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WSU-TFREC/Postharvest Information Network/Lighting Systems for Fruit Sorting



Lighting Systems for Fruit Sorting


Introduction

Fruits and vegetables are inspected prior to most processing or packing operations. While some sorting is accomplished with optical or electronic technology, much sorting is done by manual visual inspection. Each worker must look at a few hundred items each minute and accurately discard those that are unacceptable. Good lighting conditions are required to perform this task.

Sorting table lighting may not currently match the specific task for which it is intended. Specific guidelines for lighting system design in fruit and vegetable sorting and packinglines in the U.S. do not exist. Manufacturers of packingline equipment have left lighting decisions up to the individual operation.

Sorting table lighting must have both adequate intensity and color quality to enhance or reveal defects rather than obscure or mask them. Improper lighting design promotes worker fatigue and eye strain, resulting in poor sorting efficiency. Studies of several operations involving inspection of a range of commodities have shown that many lighting systems are not adequate for the required task. These studies suggested that improved sorting results could be expected if relatively inexpensive changes in illumination sources, illumination intensities, and background colors were adopted in sorting areas.


Principles of Lighting and Color

Two common uses of lighting are general area lighting and task lighting. General area lighting's purpose is to illuminate a room or building for general activity. This type of lighting is usually mounted in the ceiling or well above the floor area. Task lighting is much more specific and is concentrated in an area to enhance the ability to perform a task. Task lighting is the primary concern of this article which focuses on the task of manually sorting fruits and vegetables.

Three major components interact in the process of visualizing a "color":

  1. Light energy from a lamp or light fixture
  2. Color reflectance potential of a fruit, called spectral reflectance
  3. Sensitivity of the eye to color, called receptor sensitivity

For example, to "see" the color red there must exist a light source containing red color light, a surface which can reflect the red light and a receptor sensitive to reflected red light.


Light Energy

Light energy, or a source of light, is required to produce the actual visible color light which the eye can detect. The natural light source is the sun which produces all visible colors in addition to energy outside the visible spectrum (ultraviolet, infrared, etc.). Colors produced by artificial light are influenced by tube coatings, such as phosphor in fluorescent tubes, gases, or other components contained in filament bulbs.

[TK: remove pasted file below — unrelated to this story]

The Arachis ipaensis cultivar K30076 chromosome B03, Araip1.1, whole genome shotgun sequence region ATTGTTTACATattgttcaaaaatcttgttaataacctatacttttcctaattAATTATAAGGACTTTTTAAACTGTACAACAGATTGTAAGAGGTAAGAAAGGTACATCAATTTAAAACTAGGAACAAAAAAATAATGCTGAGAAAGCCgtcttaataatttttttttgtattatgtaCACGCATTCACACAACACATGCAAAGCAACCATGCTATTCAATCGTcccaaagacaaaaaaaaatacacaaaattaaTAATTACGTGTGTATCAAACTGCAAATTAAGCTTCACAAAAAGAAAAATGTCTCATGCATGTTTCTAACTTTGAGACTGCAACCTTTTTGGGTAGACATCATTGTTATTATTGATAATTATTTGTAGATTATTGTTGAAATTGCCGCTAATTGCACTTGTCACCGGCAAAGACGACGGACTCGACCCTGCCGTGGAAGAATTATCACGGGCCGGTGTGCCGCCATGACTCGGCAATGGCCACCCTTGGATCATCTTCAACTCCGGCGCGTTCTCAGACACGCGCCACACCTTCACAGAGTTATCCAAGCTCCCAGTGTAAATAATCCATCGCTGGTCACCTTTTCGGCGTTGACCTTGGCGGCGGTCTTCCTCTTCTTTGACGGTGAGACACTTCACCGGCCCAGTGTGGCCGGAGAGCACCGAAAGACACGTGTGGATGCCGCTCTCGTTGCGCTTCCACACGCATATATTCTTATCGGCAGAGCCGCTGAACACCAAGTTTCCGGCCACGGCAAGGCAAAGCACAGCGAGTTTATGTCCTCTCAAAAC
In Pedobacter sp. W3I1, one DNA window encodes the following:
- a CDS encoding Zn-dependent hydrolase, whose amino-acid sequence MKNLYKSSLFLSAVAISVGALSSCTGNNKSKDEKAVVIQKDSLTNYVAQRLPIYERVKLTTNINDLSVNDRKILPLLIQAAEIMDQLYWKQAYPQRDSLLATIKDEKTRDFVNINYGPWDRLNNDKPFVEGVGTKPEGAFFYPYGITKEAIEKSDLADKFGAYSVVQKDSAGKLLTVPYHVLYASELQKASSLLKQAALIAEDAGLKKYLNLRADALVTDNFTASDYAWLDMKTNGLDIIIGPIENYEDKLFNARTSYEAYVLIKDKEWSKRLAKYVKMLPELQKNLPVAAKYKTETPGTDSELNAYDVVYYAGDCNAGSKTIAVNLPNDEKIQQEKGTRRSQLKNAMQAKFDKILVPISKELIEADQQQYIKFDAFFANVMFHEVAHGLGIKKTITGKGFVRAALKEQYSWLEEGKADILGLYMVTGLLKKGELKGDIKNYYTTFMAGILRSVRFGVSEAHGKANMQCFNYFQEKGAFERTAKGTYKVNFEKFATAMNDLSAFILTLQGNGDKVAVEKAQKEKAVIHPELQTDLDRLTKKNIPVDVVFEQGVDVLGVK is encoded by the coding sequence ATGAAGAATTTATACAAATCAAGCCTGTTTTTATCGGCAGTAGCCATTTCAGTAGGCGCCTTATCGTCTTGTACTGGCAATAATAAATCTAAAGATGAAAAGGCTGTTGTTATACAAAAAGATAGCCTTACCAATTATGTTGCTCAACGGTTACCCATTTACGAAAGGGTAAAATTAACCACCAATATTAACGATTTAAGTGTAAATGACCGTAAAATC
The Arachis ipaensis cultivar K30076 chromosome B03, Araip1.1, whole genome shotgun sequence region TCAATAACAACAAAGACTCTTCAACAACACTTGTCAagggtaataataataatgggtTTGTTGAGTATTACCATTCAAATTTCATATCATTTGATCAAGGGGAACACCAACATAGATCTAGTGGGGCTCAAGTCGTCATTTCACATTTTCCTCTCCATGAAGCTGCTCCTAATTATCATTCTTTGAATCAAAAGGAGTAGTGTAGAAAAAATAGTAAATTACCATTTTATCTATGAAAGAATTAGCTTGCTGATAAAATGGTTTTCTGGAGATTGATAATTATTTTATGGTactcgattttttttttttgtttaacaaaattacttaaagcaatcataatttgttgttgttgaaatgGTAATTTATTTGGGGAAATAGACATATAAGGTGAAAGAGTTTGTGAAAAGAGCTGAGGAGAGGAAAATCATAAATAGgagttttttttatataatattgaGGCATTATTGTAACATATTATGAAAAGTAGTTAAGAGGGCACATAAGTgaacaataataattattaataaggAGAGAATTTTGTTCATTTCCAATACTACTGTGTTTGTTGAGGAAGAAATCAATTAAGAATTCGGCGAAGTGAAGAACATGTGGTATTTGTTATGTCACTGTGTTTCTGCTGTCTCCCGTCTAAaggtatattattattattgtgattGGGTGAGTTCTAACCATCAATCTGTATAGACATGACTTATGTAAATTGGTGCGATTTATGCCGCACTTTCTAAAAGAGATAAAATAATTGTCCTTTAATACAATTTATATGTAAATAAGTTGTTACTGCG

Artificial light sources are rated by:

  • Color temperature; black body temperature generation
  • CRI: Color Rendering Index
  • CPI: Color Preference Index

These ratings are briefly explained in the footnotes of Table 1.

Table 1. Artificial lighting characteristics and visual effects on common produce colors, 1992.*

Light source
(fluorescent tubes)
Mfgr Rel
cost
Color
temp
CRI CPI Rel
light
Visual effect on specified color
MaRe GrBr BlPu Ye
SP-30 11.830007080 105EEBE DEE
SPX-30 15.9300082100 105EEBE DEE
Ultralume-30 23.7300085100 105EEBE DEE
Warm White 21.330005337 102EEDE DDE
Warm White Dlx 22.130007990 68EEDE DEE
Optima-32 34.9320082-- 81EEBE DEE
Natural 23.134008193 66EEED EEW
Cool White 21.041006758 100DDEW EDW
SPX-41 16.5410082100 103EEEW EEW
Cool White Dlx 23.242008994 70EEDD EED
Colortone-50 13.250009092 70EEEW EEW
Ultralume-50 24.1500085 100105EEE WEEW
Optima-50 35.2500091-- 81EEEW EEW
Vita-Lite Plus 35.7550091-- 100EEEW WED
Daylight 21.765007972 83DDEW EDW
Colortone-75 14.275009597 64EEEW EEW
*Manufacturer: 1=General Electric; 2=Phillips; 3=Duro Test.
Rel cost: Relative bulb cost ration to Cool White.
Color temp: Lamp appearance in degrees Kelvin.
CRI: Color Rendering Index=effect the light source has on appearance of colored objects; 100=perfect appearance
CPI: Color Preference Index=how well people recognize colors in that light; 100=perfect recognition.
Rel light: Relative initial lumen/watt output as a percentage of Cool White.
Ma=Maroon; Re=Red; Gr=Green; Br=Brown; Bl=Blue; Pu=Purple; Ye=Yellow
Visual effect of tube on specified color: B=brownish cast; D=darker; E=enhanced; W=whitish cast. Cool White effects are relative to midday diffuse outdoor light; other tubes are relative to Cool White.

Of the three major components in visualizing color, light energy is the one most easily controlled. The important factor relating to artificial light is the spectral irradiance curve for a given light source. A spectral irradiance curve is a measured representation of a given light source showing the amount of specific light energy or color contained in the source over the spectrum of colors. Spectral irradiance curves are generally available from lamp manufacturers. The spectral irradiance for a light source can be altered with various types of "filters" covering the lamp. These include undesirable coatings of dust and dirt.